Iorio et al[8] performed a retrospective review on the use of BMWD application for lower extremity limb salvage. Patients were classified as either high risk for amputation or low risk for amputation and then further separated into cohorts with and without diabetes for analysis. In low-risk patients with diabetes, 17% progressed to amputation, and 54% of high-risk patients with diabetes progressed to amputation.[8] In low-risk patients without diabetes, only 3% progressed to amputation. This study[8] showed positive clinical outcomes for the use of BMWD in the population of low-risk patients without diabetes. The rate of salvage was not improved for high-risk patients with diabetes. Further, patients had to undergo at least 2 surgical procedures. Once revascularization was achieved after intraoperative BMWD application, patients returned to the operating room to receive a skin graft. No closure rates were reported.[8]

Another skin substitute that has been used in the treatment of complex wounds is cryopreserved placental membrane containing viable cells (vCPM). In 2016, Frykberg et al[24] described the clinical outcomes of a weekly application of cryopreserved human placental membrane plus SOC in the treatment of chronic complex DFUs. After 16 weeks of treatment, 96.3% of patients achieved 100% granulation, and 59.3% of patients achieved complete wound closure in an average of 9.1 weeks.[24] Also in 2016, a clinical effectiveness review[25] was conducted for 12 patients who were treated with a weekly application of vCPM plus SOC in the management of complex wounds. All 12 wounds achieved complete wound closure without adjunct interventions such as NPWT, hyperbaric oxygen, or surgery in an average time of 10 weeks.[25]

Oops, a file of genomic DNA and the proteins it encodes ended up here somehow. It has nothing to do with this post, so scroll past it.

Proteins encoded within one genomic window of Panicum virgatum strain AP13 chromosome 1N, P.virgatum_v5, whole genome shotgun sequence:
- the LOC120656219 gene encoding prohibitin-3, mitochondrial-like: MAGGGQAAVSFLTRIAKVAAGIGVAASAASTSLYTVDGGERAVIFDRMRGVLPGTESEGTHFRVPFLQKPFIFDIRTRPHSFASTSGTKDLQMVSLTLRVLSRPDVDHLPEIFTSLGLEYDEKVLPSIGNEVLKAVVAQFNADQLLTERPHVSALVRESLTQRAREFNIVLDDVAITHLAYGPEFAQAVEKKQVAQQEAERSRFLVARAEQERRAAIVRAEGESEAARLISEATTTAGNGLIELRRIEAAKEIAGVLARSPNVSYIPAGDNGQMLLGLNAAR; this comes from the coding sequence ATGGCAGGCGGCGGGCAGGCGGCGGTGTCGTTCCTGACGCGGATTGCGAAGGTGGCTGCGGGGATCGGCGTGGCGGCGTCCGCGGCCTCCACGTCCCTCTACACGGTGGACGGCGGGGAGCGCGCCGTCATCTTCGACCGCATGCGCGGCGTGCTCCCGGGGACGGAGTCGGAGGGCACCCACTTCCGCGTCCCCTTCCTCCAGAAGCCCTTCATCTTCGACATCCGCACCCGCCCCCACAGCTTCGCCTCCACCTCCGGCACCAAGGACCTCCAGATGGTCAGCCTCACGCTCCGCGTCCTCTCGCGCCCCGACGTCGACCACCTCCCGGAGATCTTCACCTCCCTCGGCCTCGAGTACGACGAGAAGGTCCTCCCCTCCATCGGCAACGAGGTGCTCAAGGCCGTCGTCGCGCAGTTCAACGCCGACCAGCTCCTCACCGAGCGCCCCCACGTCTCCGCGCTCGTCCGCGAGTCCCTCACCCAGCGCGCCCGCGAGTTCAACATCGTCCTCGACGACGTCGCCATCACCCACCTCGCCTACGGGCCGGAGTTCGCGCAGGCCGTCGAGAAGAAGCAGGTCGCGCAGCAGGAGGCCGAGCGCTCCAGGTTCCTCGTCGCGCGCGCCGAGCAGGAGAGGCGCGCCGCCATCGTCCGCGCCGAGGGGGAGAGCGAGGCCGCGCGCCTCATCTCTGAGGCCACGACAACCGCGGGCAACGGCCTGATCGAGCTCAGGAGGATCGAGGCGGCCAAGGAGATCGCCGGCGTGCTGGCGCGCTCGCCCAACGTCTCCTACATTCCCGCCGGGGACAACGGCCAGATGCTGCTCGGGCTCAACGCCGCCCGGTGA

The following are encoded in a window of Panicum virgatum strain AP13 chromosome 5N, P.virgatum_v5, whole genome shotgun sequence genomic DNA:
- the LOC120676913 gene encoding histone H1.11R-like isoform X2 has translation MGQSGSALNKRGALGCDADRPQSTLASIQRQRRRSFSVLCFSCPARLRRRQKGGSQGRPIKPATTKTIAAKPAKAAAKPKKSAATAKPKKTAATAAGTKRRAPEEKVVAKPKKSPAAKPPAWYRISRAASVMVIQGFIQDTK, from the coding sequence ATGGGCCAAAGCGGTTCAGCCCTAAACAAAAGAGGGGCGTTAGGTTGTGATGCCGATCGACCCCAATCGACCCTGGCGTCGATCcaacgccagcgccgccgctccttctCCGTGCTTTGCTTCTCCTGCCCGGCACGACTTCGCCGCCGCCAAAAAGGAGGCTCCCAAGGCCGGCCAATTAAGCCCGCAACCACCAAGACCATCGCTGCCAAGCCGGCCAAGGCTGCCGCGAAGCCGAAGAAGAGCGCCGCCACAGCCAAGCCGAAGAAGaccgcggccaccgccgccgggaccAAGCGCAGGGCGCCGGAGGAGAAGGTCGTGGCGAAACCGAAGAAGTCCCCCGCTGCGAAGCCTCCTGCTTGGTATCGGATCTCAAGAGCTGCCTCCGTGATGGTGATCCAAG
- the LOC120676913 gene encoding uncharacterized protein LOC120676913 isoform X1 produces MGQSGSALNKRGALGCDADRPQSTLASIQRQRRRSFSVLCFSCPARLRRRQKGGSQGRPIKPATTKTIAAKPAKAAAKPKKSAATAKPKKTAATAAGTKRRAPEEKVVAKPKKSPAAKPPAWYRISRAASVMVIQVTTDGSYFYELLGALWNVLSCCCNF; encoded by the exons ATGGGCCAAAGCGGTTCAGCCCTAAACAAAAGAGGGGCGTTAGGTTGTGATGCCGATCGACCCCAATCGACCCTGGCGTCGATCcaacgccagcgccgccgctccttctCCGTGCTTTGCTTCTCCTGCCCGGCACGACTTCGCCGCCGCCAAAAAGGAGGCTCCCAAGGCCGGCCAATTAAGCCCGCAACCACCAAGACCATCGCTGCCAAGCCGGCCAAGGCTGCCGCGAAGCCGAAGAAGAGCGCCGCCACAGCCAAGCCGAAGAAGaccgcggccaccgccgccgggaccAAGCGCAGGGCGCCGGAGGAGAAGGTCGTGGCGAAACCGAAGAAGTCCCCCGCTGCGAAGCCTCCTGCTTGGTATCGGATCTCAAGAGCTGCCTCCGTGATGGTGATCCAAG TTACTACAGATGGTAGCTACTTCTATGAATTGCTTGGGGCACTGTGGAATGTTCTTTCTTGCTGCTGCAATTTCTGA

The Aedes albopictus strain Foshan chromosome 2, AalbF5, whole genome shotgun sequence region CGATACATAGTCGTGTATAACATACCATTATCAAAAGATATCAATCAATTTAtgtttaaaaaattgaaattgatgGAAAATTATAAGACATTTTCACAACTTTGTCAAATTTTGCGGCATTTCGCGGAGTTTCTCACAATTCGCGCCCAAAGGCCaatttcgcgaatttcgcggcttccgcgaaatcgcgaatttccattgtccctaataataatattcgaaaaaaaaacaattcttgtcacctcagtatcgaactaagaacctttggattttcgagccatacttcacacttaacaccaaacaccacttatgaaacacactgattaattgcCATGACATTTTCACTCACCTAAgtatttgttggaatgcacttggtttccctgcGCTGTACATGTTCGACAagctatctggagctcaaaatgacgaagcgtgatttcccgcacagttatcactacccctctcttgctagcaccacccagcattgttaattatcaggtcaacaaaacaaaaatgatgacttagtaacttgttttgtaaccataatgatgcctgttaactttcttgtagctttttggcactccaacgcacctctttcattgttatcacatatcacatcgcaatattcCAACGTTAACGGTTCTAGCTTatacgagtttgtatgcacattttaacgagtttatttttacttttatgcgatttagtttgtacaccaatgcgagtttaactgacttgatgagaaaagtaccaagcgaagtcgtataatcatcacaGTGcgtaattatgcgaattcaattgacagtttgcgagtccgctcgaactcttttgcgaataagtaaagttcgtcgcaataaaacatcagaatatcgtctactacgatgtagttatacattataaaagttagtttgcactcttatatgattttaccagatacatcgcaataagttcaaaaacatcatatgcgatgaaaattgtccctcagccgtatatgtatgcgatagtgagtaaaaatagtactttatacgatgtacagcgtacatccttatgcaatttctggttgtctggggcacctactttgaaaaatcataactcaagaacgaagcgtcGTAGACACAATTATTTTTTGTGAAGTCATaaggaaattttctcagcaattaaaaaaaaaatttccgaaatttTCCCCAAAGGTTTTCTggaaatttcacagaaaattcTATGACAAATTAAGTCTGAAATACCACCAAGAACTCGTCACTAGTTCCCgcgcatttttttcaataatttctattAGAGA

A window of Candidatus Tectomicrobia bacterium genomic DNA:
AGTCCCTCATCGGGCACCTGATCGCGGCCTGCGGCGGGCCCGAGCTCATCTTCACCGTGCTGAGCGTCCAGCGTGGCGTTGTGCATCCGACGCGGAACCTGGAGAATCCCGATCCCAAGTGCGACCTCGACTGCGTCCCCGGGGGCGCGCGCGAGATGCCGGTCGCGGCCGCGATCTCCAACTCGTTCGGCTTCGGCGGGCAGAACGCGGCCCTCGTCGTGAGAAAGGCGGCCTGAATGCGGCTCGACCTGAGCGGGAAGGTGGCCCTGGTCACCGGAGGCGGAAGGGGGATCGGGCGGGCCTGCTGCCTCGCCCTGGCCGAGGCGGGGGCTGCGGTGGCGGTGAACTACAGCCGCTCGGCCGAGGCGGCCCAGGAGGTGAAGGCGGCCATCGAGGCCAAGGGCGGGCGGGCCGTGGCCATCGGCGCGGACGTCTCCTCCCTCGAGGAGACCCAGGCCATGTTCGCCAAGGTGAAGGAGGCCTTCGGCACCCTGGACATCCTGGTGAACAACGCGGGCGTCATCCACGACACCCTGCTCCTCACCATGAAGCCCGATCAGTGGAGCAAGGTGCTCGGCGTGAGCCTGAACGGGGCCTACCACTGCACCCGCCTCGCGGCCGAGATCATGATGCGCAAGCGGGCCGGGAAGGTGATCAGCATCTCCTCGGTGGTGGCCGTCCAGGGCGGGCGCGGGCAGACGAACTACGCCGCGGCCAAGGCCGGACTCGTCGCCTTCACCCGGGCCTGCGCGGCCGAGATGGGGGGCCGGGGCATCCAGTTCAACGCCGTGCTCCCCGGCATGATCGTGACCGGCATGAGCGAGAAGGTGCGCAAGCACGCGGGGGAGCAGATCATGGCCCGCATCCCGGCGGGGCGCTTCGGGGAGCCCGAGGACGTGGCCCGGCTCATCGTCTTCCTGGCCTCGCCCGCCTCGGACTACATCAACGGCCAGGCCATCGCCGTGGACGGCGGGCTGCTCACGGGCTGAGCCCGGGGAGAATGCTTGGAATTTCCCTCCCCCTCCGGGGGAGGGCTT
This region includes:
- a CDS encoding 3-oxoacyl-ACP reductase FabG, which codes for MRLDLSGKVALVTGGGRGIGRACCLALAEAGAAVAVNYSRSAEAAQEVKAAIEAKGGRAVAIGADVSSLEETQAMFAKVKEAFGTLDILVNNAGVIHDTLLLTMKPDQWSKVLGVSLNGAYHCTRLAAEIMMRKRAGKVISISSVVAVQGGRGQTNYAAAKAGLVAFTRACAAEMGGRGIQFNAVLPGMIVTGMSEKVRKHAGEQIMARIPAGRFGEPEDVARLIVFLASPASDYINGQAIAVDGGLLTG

Similar to vCPM, vCUT retains the components and anti-inflammatory, antimicrobial, anti-fibrotic, and angiogenic properties inherent to fresh placental tissue.[26–29] As such, it was hypothesized that positive clinical outcomes also would be seen utilizing vCUT in the treatment of complex wounds. In the current study, the proportion of patients that achieved 100% granulation was 80%, and 30% of wounds went on to achieve complete closure by the end of the 4-week treatment period.

In the 2 representative cases, the first patient was able to achieve complete closure of all 3 wounds. Although the second patient did not achieve closure, the patient had a significant reduction in wound size and 100% granulation in only 4 weeks. Closure in 4 weeks would not necessarily be expected in this patient population with larger, complex wounds.

The main difference between vCUT and other advanced therapies that have been used to treat complex wounds is that these therapies often require additional surgical procedures or therapies after granulation to achieve closure. This is often the case with BMWD usage specifically, as STSGs are often used in conjunction with BMWD after a wound granulates. In these instances, the silicone layer of the BMWD graft needs to be removed, along with any excessive granulation, necrotic tissue, and areas of incomplete take.[23] Following this, an epidermal autograft needs to be harvested and attached to the wound site. This can be problematic, as not every patient is a good candidate for an autograft, and an additional wound donor site is created. Patients with significant comorbidities, such as diabetes and peripheral vascular disease, can have impaired reepithelialization of the initial wound site and donor site.[30]

A vCUT allograft has the added benefit of not requiring any additional surgical steps, though surgery can be considered if needed. Wound closure is achievable without the use of an autologous graft or other adjunctive therapy in the outpatient setting. This was demonstrated in the previously mentioned 10-patient retrospective case series involving complex wounds with gas gangrene.[10]